It’s a spiritual question, and reflecting on it takes a certain amount of courage.  Why do we give our lives to the church?  Is it our congregation, our identity, the campground, or the profound experiences we had in church as an adult or young person?  Or, are we grounded in a relationship with God?  A Living God?  

For many of us in the church, I think we can give our answer too quickly.   Struggling with this question is difficult.  Honesty about it, I think, can be devastating.  It’s a question that takes us into a real and living tension.  Yet, it is crucial that we know the difference, that we can keep God and church distinct. 

Who Jesus was provides a profound insight, here.  What was Jesus’ relationship to “the church?” 


4 responses to “God, not Church

  1. Thoughtful and right on the mark as always Matt. Your comments were right in line with a sermon that I heard at our Tuesday night congregation about ‘our will versus God’s will’. This person pointed out that fundamentally at the heart of the gospel the will of God isn’t all that difficult to figure out (loving ourselves, loving our neighbors, giving back to our communities, justice for the least and lost), yet for some reason (I have my own thoughts on this)we lack our own will to work on God’s will. I think this is because our culture is caught up in this dualism between the shame based society we live in that tells us that we will never be enough, and this somewhat inherent desire as Christians to be more and do more in the world. That’s just my thought and rant after reading your blog. Intriguing as always. Peace my brother!!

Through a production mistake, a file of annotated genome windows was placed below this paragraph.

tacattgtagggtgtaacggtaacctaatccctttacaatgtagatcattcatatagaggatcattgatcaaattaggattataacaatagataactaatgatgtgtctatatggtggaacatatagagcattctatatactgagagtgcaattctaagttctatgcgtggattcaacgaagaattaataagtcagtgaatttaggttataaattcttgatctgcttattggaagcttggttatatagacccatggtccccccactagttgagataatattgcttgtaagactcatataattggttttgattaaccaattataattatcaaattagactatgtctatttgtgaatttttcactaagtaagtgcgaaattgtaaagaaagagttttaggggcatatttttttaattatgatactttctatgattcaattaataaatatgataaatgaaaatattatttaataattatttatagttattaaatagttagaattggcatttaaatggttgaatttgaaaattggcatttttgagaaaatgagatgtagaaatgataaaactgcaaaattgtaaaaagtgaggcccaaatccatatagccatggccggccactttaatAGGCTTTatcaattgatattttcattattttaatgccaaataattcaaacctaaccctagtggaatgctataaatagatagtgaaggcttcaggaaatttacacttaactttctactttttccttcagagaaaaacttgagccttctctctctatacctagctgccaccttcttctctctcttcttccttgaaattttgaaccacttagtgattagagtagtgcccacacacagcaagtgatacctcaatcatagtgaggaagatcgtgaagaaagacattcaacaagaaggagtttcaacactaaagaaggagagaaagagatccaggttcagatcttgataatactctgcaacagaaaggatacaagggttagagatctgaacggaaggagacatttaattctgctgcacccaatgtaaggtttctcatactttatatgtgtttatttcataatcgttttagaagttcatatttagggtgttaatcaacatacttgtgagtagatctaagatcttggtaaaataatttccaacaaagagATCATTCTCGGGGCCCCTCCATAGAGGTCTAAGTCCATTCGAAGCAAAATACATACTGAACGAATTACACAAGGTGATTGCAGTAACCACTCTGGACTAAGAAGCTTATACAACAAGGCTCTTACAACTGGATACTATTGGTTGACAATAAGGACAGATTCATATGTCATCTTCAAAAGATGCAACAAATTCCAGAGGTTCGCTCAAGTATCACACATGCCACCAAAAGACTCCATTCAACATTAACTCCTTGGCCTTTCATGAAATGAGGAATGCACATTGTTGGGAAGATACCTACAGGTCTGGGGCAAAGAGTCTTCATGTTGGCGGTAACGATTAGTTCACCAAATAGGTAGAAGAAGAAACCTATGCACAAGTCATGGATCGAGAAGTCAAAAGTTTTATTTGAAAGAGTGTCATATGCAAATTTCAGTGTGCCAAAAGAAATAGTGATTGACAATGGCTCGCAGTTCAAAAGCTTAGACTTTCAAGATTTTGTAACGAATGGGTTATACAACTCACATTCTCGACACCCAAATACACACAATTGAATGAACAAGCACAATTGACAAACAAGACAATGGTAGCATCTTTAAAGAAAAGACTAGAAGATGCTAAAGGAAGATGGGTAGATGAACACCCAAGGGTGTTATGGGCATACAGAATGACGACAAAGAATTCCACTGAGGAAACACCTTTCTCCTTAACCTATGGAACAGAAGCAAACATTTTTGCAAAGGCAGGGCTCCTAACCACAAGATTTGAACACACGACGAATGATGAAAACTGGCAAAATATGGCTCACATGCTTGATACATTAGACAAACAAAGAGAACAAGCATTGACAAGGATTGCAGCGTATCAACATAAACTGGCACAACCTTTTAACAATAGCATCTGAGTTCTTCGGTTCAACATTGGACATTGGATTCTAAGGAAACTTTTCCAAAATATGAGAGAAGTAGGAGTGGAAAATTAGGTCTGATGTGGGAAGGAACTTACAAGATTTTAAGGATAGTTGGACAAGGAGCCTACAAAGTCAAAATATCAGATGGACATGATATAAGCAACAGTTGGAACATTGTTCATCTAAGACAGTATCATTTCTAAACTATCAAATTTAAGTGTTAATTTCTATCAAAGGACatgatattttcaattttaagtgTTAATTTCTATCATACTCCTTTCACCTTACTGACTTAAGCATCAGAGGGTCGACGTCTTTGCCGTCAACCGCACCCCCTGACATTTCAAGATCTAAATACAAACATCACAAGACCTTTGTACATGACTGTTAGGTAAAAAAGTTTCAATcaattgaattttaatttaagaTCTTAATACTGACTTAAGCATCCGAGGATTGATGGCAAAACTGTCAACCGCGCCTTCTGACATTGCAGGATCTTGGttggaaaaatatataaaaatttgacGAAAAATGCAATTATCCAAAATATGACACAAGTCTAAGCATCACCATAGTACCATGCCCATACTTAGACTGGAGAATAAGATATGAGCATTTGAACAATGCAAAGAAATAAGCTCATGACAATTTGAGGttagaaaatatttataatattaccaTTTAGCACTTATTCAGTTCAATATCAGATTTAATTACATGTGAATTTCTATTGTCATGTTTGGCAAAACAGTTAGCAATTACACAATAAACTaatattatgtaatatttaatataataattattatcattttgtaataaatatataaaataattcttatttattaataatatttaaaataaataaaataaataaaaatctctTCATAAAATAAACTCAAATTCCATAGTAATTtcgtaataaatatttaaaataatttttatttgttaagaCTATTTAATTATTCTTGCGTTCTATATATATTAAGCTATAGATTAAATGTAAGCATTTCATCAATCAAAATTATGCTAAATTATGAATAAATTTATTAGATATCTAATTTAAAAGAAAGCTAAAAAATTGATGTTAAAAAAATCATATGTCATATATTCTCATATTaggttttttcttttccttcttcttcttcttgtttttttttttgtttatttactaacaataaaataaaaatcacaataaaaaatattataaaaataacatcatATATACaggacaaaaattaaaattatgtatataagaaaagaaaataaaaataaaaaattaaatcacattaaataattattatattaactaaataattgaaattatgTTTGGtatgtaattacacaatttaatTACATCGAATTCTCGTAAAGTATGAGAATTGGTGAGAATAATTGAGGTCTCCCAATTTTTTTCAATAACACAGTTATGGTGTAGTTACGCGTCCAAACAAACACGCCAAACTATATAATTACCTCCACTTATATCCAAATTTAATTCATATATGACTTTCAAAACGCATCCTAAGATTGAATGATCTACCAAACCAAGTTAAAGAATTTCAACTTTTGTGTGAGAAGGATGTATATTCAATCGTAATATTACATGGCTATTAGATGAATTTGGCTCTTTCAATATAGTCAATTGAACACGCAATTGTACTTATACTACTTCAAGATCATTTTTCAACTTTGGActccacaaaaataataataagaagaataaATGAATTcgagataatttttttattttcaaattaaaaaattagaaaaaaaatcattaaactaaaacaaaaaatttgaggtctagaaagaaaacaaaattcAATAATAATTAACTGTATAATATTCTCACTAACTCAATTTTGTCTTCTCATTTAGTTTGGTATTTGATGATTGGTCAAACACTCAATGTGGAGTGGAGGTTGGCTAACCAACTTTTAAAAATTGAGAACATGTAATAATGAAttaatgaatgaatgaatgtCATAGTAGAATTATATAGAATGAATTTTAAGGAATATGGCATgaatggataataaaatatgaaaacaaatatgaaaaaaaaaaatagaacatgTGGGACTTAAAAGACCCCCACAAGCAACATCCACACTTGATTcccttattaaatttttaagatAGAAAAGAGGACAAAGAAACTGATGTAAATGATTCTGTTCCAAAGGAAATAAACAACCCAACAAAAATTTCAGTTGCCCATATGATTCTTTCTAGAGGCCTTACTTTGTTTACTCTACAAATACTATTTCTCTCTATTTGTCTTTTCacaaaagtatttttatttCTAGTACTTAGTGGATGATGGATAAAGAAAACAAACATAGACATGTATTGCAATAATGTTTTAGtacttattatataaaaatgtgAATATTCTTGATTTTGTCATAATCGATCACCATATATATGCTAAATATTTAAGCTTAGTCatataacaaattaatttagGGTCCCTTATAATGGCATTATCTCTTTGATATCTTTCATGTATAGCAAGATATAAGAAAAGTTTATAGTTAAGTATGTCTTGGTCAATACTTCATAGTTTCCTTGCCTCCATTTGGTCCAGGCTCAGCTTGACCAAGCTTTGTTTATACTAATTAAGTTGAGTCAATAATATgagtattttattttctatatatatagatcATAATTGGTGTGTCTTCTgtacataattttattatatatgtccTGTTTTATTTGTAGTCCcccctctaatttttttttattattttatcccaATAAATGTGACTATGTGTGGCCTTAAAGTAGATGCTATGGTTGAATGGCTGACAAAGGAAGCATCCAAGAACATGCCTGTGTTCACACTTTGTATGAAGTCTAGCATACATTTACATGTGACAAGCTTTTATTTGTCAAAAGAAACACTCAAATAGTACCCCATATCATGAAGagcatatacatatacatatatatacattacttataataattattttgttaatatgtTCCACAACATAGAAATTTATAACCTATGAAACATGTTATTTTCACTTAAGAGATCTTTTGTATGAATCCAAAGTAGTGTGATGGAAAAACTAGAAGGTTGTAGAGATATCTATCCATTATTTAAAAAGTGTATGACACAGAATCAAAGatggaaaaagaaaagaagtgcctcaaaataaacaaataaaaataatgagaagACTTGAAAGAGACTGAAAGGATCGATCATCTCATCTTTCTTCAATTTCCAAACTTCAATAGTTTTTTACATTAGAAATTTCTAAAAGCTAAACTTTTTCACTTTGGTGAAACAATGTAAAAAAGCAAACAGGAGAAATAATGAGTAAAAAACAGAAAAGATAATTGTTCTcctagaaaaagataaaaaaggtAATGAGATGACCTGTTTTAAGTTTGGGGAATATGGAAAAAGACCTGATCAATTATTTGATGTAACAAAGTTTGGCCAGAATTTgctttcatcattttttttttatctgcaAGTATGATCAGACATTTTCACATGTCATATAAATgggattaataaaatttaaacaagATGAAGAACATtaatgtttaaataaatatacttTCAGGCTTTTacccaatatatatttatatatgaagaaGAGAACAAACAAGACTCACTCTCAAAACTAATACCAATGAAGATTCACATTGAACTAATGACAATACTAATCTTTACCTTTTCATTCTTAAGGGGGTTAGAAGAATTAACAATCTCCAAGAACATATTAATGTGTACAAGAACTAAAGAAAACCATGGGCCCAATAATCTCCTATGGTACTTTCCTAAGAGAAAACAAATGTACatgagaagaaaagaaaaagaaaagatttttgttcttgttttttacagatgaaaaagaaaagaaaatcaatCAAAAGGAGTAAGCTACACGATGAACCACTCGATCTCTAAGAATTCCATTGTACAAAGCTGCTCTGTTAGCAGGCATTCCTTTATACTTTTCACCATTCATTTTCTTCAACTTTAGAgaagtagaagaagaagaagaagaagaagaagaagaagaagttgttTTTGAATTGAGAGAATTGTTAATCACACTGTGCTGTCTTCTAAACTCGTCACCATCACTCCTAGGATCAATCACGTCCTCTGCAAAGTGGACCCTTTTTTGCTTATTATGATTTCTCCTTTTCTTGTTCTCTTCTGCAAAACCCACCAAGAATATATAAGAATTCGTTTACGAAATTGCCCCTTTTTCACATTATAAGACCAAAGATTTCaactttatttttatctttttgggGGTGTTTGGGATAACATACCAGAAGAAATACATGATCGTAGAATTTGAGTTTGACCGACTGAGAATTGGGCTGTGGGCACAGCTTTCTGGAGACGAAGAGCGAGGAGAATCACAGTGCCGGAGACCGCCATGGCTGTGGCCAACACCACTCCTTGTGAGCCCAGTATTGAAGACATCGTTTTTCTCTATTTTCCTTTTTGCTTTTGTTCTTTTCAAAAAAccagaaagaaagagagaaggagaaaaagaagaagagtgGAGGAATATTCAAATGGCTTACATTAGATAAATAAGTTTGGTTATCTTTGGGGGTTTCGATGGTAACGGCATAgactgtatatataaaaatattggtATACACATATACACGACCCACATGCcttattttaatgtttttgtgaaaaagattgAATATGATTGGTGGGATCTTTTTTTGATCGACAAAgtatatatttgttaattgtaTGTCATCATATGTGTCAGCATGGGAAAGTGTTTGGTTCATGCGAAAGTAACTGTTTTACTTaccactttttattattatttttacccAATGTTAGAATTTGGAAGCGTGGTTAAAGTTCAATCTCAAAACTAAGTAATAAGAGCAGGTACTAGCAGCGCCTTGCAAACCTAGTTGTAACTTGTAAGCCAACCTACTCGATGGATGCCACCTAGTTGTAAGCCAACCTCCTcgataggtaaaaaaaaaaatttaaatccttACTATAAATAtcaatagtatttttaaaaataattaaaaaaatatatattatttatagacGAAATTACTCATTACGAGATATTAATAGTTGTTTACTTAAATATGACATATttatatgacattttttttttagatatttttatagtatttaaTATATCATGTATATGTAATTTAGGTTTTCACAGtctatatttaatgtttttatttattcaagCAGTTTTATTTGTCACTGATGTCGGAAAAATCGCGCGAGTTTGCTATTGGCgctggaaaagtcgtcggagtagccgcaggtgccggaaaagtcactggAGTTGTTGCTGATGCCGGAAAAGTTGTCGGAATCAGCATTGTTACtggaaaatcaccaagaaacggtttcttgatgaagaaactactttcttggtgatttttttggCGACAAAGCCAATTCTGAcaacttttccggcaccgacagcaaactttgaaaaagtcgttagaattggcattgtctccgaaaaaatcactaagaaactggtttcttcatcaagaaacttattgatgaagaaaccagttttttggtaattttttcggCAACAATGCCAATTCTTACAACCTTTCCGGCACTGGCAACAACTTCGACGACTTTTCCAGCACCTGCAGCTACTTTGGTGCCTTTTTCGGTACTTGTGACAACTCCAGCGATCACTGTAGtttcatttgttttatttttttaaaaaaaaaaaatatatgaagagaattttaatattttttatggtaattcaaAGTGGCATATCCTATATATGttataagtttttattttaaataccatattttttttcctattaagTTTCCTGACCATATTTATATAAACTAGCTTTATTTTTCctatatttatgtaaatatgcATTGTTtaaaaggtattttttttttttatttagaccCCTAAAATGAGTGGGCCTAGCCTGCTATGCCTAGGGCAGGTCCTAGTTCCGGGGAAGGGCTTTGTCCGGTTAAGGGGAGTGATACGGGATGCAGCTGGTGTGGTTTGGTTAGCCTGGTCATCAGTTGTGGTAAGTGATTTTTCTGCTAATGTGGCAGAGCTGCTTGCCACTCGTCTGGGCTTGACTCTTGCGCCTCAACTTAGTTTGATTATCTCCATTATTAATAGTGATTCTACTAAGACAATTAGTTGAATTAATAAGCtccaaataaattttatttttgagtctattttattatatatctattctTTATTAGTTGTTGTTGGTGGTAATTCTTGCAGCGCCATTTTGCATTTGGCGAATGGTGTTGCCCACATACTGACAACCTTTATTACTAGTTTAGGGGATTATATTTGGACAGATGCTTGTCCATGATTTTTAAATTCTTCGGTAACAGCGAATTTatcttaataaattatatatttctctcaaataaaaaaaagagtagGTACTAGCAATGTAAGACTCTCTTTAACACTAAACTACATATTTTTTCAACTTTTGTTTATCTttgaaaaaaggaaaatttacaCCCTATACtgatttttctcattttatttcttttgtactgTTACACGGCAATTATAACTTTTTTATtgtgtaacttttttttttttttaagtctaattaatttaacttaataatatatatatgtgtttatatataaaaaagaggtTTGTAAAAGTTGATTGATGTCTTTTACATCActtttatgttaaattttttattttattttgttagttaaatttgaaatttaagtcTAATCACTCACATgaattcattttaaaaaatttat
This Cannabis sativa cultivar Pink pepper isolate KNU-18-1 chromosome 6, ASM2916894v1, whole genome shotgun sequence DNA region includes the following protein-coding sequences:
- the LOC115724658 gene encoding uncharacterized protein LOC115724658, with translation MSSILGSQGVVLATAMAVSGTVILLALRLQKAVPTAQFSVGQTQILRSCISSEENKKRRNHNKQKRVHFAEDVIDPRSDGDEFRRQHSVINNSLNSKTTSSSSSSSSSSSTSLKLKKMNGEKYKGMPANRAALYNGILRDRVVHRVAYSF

2. Matt, the questions you pose are very appropriate to our time. Questions we either ignore and/or don’t ask ourselves often enough. The basic “why” of what we do. As pastor I am currently struggling with this basic question in relation to our worship. Is what we’re trying to do a response to our culture or our relationship with God? Even beyond this one issue the questions strike to the core of our existence and practice as a congregation. Perhaps they’re questions to be posed to the congregation as a whole? Thanks…I think :o) God’s Blessings!

  3. Matt, I am reminded of my own experience pastoring in a small contemporary congregation. The balance between what I believe, what I felt the church beliefs are and the needs of the congregation was difficult. I personally burned out on trying to be the voice for the church and for what I felt God was urging me to say and be and the needs of people and families in the congregation. It seemed that way too much energy went into being church verses being spiritual. So, I guess I am feeling resonance in what you say. I felt unable to be totally honest and real and be pastor of a congregation. I will always marvel at those who find the role of pastor pleasant and fulfilling.

  4. “Church has become “the reason” why we do so much of what we do in the church. To take a step back, it’s fascinating what kind of spell “the church” can have on us. And, ironically, it’s equally amazing how immune so many people outside church are to that spell!”

    This is so true! What a thought-provoking paragraph!!!